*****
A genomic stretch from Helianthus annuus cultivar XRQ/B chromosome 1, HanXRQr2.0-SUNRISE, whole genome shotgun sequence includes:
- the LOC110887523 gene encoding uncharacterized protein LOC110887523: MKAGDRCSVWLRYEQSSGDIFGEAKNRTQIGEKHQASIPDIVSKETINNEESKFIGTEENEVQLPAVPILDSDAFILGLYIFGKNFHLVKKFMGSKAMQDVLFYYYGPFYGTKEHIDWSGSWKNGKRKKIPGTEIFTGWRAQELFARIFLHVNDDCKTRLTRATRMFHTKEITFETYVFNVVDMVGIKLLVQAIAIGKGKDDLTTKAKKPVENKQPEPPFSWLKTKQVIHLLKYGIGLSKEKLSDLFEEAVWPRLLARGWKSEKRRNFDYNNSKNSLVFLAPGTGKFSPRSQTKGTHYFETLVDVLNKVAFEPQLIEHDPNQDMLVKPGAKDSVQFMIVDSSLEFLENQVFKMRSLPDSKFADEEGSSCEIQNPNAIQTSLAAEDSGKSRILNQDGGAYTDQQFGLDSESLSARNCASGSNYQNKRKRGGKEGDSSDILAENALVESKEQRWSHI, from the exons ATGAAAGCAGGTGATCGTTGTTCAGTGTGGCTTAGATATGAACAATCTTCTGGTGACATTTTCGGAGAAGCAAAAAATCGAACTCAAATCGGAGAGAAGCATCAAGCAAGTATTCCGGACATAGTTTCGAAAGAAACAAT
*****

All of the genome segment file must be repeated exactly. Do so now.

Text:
A genomic stretch from Helianthus annuus cultivar XRQ/B chromosome 1, HanXRQr2.0-SUNRISE, whole genome shotgun sequence includes:
- the LOC110887523 gene encoding uncharacterized protein LOC110887523: MKAGDRCSVWLRYEQSSGDIFGEAKNRTQIGEKHQASIPDIVSKETINNEESKFIGTEENEVQLPAVPILDSDAFILGLYIFGKNFHLVKKFMGSKAMQDVLFYYYGPFYGTKEHIDWSGSWKNGKRKKIPGTEIFTGWRAQELFARIFLHVNDDCKTRLTRATRMFHTKEITFETYVFNVVDMVGIKLLVQAIAIGKGKDDLTTKAKKPVENKQPEPPFSWLKTKQVIHLLKYGIGLSKEKLSDLFEEAVWPRLLARGWKSEKRRNFDYNNSKNSLVFLAPGTGKFSPRSQTKGTHYFETLVDVLNKVAFEPQLIEHDPNQDMLVKPGAKDSVQFMIVDSSLEFLENQVFKMRSLPDSKFADEEGSSCEIQNPNAIQTSLAAEDSGKSRILNQDGGAYTDQQFGLDSESLSARNCASGSNYQNKRKRGGKEGDSSDILAENALVESKEQRWSHI, from the exons ATGAAAGCAGGTGATCGTTGTTCAGTGTGGCTTAGATATGAACAATCTTCTGGTGACATTTTCGGAGAAGCAAAAAATCGAACTCAAATCGGAGAGAAGCATCAAGCAAGTATTCCGGACATAGTTTCGAAAGAAACAAT